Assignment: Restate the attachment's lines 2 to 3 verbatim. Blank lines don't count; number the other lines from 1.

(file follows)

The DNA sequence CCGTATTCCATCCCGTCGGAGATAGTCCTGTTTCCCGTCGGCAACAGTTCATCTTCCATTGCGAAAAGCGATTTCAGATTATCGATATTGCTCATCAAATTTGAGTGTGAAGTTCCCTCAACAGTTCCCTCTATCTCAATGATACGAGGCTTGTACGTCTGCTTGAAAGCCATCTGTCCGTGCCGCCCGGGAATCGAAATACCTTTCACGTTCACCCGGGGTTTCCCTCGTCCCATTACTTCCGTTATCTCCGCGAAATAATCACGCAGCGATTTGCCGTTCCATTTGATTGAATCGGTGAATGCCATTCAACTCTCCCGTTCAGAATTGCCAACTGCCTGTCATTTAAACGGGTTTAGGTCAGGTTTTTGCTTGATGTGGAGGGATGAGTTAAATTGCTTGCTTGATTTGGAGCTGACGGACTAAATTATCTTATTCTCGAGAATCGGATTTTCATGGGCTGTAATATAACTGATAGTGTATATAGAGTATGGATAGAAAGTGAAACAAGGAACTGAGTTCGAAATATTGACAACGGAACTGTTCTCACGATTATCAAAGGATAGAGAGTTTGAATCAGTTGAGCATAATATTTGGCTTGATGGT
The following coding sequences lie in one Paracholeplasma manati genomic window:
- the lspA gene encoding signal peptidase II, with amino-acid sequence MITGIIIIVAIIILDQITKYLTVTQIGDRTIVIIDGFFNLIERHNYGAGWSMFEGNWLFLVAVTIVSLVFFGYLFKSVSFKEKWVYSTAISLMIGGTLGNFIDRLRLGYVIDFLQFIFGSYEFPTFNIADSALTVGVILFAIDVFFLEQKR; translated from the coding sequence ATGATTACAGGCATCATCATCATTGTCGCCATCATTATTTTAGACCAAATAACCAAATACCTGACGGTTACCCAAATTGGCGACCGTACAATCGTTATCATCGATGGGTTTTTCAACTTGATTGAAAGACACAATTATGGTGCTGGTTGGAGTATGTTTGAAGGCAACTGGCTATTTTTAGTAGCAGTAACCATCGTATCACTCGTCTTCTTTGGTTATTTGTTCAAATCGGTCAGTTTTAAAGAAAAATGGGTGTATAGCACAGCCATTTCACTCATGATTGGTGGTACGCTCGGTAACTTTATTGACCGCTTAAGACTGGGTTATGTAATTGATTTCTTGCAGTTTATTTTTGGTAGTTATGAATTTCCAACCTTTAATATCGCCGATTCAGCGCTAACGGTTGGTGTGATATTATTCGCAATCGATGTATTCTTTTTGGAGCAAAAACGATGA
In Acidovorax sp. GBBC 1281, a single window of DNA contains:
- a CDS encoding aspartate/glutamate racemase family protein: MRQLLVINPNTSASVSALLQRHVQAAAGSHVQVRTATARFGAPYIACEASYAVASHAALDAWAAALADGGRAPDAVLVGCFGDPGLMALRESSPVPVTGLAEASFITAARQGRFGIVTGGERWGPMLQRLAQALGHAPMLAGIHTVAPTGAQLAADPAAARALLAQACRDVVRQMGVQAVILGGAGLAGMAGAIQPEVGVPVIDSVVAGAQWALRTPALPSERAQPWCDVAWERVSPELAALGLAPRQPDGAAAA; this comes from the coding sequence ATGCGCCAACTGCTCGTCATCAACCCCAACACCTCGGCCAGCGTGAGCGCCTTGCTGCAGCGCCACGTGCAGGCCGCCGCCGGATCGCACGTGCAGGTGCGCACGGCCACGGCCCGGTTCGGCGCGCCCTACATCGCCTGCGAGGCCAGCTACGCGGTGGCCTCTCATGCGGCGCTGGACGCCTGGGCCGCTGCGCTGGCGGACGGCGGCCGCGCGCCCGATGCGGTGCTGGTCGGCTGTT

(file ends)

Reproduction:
The following coding sequences lie in one Paracholeplasma manati genomic window:
- the lspA gene encoding signal peptidase II, with amino-acid sequence MITGIIIIVAIIILDQITKYLTVTQIGDRTIVIIDGFFNLIERHNYGAGWSMFEGNWLFLVAVTIVSLVFFGYLFKSVSFKEKWVYSTAISLMIGGTLGNFIDRLRLGYVIDFLQFIFGSYEFPTFNIADSALTVGVILFAIDVFFLEQKR; translated from the coding sequence ATGATTACAGGCATCATCATCATTGTCGCCATCATTATTTTAGACCAAATAACCAAATACCTGACGGTTACCCAAATTGGCGACCGTACAATCGTTATCATCGATGGGTTTTTCAACTTGATTGAAAGACACAATTATGGTGCTGGTTGGAGTATGTTTGAAGGCAACTGGCTATTTTTAGTAGCAGTAACCATCGTATCACTCGTCTTCTTTGGTTATTTGTTCAAATCGGTCAGTTTTAAAGAAAAATGGGTGTATAGCACAGCCATTTCACTCATGATTGGTGGTACGCTCGGTAACTTTATTGACCGCTTAAGACTGGGTTATGTAATTGATTTCTTGCAGTTTATTTTTGGTAGTTATGAATTTCCAACCTTTAATATCGCCGATTCAGCGCTAACGGTTGGTGTGATATTATTCGCAATCGATGTATTCTTTTTGGAGCAAAAACGATGA